• Related AI/ML Methods: Custom Fit Model
  • Related Traditional Methods: Basic Econometric Model, Multiple Regression

Multivariate linear regression is used to model the relationship structure and characteristics of a certain dependent variable as it depends on other independent exogenous variables. Using the modeled relationship, we can forecast the future values of the dependent variable. The accuracy and goodness of fit for this model can also be determined. Linear and nonlinear models can be fitted in the multiple regression analysis. Similar to the custom fit model, running the Linear Fit model is like regular regression analysis except that we first train the algorithm using the training dependent and training independent variables, which will identify the optimized parameters to use on the testing dataset. Figure 9.71 illustrates the AI Machine Learning Linear Fit supervised model. For more detailed explanations of regression models, see Linear and Nonlinear Multivariate Regression in Chapter 9 and Regression Analysis in Chapter 12, as well as the associated sections on the pitfalls of regression modeling.

Similar to the custom fit model explained previously, we divide the dataset into a training set and a testing set. In Figure 9.71, the example used VAR373 as the training dependent variable and VAR374; VAR375 as the training independent variables, making this a form of supervised learning. Using these training data, the model is calibrated, and the parameters estimated. Then, the testing independent variables are entered, such as VAR380; VAR381. Please note that there can only be a single dependent variable versus one or more independent variables. Also, the number of independent variables in the testing set and training set must match.

The algorithm also allows you to optionally enter known testing set dependent values. Sometimes these are known and sometimes they are unknown and are to be forecasted. If the values are unknown, simply leave the input empty or enter a 0 in the input if you wish to enter the next input, which is the forecast results save location in the data grid. Figure 9.71 shows these last two inputs are treated as optional and left empty.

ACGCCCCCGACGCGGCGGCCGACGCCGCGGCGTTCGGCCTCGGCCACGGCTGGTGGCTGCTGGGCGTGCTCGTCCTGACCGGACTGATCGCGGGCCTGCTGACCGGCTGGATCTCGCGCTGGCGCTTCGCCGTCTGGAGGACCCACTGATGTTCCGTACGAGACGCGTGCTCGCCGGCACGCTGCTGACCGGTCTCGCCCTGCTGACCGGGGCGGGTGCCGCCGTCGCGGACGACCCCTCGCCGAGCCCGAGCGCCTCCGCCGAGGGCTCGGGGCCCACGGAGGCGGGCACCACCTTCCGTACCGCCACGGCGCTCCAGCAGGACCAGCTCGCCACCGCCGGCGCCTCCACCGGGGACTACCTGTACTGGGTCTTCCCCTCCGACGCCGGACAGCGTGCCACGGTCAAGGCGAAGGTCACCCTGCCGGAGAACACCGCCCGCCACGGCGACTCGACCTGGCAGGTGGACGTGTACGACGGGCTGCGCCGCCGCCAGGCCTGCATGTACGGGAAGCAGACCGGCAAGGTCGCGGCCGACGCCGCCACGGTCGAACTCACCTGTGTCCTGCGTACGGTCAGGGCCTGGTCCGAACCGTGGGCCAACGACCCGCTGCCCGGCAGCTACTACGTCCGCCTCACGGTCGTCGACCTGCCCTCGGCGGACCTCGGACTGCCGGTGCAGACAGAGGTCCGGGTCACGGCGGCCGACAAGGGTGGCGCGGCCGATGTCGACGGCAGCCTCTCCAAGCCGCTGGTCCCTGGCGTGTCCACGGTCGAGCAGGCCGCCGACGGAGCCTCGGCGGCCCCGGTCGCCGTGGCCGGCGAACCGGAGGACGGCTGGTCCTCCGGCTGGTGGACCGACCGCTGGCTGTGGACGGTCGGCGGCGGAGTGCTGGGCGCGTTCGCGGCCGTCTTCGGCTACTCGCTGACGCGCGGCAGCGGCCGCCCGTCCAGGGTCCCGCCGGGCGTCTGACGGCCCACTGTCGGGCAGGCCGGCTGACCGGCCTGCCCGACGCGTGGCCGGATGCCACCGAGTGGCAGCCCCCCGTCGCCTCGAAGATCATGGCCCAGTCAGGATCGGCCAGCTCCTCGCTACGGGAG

Figure 9.71: AI/ML Linear Fit Model (Supervised)

The results interpretation would be similar to the multiple linear regression. The goodness-of-fit results and fitted parameter estimations pertain to the training dataset, whereas the forecast values are based on the testing dataset when applied to these fitted parameters. Sometimes, you may wish to hold some data back from the training dataset and apply it to the testing dataset to test the accuracy of the model and its ability to forecast, as well as to view the forecast errors. In other words, the optional testing set’s dependent variable can be used and because these known values are applied, forecast errors can also be generated as a result. For example, the VARx value above can be set to VAR379.

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